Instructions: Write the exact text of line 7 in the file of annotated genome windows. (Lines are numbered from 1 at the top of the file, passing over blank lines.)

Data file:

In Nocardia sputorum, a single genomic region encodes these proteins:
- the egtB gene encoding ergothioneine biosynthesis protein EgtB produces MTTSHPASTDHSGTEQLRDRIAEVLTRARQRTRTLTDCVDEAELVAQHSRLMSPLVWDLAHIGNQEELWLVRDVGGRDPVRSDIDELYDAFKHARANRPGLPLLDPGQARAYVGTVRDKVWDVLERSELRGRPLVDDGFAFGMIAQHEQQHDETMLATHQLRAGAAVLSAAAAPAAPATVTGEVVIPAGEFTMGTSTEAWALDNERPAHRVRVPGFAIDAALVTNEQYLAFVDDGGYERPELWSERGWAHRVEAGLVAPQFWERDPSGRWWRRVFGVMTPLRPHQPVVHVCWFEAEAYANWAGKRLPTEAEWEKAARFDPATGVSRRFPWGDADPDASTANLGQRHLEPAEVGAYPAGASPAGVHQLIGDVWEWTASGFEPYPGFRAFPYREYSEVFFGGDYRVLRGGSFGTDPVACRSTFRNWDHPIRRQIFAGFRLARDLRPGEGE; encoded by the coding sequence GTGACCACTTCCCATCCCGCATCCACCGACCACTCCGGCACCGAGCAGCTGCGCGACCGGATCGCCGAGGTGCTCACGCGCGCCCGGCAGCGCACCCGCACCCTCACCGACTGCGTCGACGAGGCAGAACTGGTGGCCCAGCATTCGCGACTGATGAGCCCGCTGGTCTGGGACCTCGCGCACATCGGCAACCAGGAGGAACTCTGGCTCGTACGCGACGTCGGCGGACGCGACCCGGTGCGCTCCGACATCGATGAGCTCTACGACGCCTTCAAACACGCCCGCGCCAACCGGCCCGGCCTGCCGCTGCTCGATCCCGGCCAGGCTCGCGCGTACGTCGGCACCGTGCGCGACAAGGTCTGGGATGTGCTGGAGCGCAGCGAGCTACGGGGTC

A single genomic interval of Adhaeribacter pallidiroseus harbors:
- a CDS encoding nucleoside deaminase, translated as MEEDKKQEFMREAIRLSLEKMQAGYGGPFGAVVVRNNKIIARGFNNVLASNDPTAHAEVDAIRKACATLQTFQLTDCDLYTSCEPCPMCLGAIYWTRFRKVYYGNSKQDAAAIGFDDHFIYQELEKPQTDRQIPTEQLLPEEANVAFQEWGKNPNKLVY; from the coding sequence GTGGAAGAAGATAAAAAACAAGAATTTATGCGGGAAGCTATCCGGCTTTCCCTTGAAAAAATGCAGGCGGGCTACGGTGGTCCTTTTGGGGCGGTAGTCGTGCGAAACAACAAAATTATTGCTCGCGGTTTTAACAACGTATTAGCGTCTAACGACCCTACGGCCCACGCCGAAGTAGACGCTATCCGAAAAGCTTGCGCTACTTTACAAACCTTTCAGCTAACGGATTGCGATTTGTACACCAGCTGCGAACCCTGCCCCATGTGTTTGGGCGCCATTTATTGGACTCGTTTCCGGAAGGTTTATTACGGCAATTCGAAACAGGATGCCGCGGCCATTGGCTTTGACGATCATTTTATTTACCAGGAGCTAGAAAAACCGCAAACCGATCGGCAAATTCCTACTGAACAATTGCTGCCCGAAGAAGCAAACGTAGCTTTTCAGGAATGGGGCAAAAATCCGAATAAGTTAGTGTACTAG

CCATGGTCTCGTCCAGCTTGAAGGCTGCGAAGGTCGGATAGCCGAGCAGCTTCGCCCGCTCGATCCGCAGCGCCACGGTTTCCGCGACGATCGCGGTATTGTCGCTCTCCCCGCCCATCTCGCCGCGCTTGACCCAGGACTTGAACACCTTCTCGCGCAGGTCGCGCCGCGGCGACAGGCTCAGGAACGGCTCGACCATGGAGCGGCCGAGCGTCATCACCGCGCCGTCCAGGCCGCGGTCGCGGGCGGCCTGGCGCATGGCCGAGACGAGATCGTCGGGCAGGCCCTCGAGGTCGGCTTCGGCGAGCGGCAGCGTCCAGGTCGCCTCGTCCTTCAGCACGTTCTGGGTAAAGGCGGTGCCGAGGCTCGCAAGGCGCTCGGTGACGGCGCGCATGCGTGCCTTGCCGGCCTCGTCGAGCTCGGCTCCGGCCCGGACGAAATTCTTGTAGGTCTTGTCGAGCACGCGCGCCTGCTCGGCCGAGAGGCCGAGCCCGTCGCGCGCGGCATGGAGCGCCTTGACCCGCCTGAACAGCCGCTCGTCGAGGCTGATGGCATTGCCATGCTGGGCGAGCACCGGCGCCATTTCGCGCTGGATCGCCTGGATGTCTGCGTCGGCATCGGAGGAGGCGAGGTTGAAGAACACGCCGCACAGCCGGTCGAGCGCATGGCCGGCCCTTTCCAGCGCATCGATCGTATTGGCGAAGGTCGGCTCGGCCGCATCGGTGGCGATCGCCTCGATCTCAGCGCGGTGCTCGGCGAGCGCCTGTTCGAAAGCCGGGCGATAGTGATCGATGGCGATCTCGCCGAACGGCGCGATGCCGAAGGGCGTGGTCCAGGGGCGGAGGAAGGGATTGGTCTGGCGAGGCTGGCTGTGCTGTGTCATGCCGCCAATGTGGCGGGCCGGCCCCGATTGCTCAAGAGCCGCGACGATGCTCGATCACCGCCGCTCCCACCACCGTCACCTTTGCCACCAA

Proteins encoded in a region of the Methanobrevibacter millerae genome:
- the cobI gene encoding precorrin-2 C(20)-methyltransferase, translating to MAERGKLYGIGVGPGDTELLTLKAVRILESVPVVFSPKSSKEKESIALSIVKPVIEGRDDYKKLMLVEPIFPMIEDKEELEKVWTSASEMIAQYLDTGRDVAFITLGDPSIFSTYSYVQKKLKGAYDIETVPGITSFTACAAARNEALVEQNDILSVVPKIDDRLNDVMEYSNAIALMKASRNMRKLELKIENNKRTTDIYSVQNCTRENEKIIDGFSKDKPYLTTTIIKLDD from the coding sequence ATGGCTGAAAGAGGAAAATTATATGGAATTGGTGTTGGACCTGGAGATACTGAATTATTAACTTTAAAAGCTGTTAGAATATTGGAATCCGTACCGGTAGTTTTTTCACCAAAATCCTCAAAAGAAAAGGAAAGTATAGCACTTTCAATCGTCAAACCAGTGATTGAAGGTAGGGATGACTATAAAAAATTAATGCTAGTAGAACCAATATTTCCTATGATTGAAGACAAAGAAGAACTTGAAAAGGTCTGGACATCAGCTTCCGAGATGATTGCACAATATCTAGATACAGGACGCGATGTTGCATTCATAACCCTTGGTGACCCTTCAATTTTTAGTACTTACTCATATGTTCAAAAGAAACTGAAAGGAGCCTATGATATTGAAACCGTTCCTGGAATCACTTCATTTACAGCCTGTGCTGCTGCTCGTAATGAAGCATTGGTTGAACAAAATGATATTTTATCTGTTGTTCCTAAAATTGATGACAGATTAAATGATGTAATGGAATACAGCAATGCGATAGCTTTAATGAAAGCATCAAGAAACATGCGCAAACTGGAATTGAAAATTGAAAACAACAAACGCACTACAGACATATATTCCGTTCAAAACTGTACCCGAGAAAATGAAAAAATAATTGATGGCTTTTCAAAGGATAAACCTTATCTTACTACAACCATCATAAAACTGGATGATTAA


- the cobI gene encoding precorrin-2 C(20)-methyltransferase, translating to MAERGKLYGIGVGPGDTELLTLKAVRILESVPVVFSPKSSKEKESIALSIVKPVIEGRDDYKKLMLVEPIFPMIEDKEELEKVWTSASEMIAQYLDTGRDVAFITLGDPSIFSTYSYVQKKLKGAYDIETVPGITSFTACAAARNEALVEQNDILSVVPKIDDRLNDVMEYSNAIALMKASRNMRKLELKIENNKRTTDIYSVQNCTRENEKIIDGFSKDKPYLTTTIIKLDD from the coding sequence ATGGCTGAAAGAGGAAAATTATATGGAATTGGTGTTGGACCTGGAGATACTGAATTATTAACTTTAAAAGCTGTTAGAATATTGGAATCCGTACCGGTAGTTTTTTCACCAAAATCCTCAAAAGAAAAGGAAAGTATAGCACTTTCAATCGTCAAACCAGTGATTGAAGGTAGGGATGACTATAAAAAATTAATGCTAGTAGAACCAATATTTCCTATGATTGAAGACAAAGAAGAACTTGAAAAGGTCTGGACATCAGCTTCCGAGATGATTGCACAATATCTAGATACAGGACGCGATGTTGCATTCATAACCCTTGGTGACCCTTCAATTTTTAGTACTTACTCATATGTTCAAAAGAAACTGAAAGGAGCCTATGATATTGAAACCGTTCCTGGAATCACTTCATTTACAGCCTGTGCTGCTGCTCGTAATGAAGCATTGGTTGAACAAAATGATATTTTATCTGTTGTTCCTAAAATTGATGACAGATTAAATGATGTAATGGAATACAGCAATGCGATAGCTTTAATGAAAGCATCAAGAAACATGCGCAAACTGGAATTGAAAATTGAAAACAACAAACGCACTACAGACATATATTCCGTTCAAAACTGTACCCGAGAAAATGAAAAAATAATTGATGGCTTTTCAAAGGATAAACCTTATCTTACTACAACCATCATAAAACTGGATGATTAA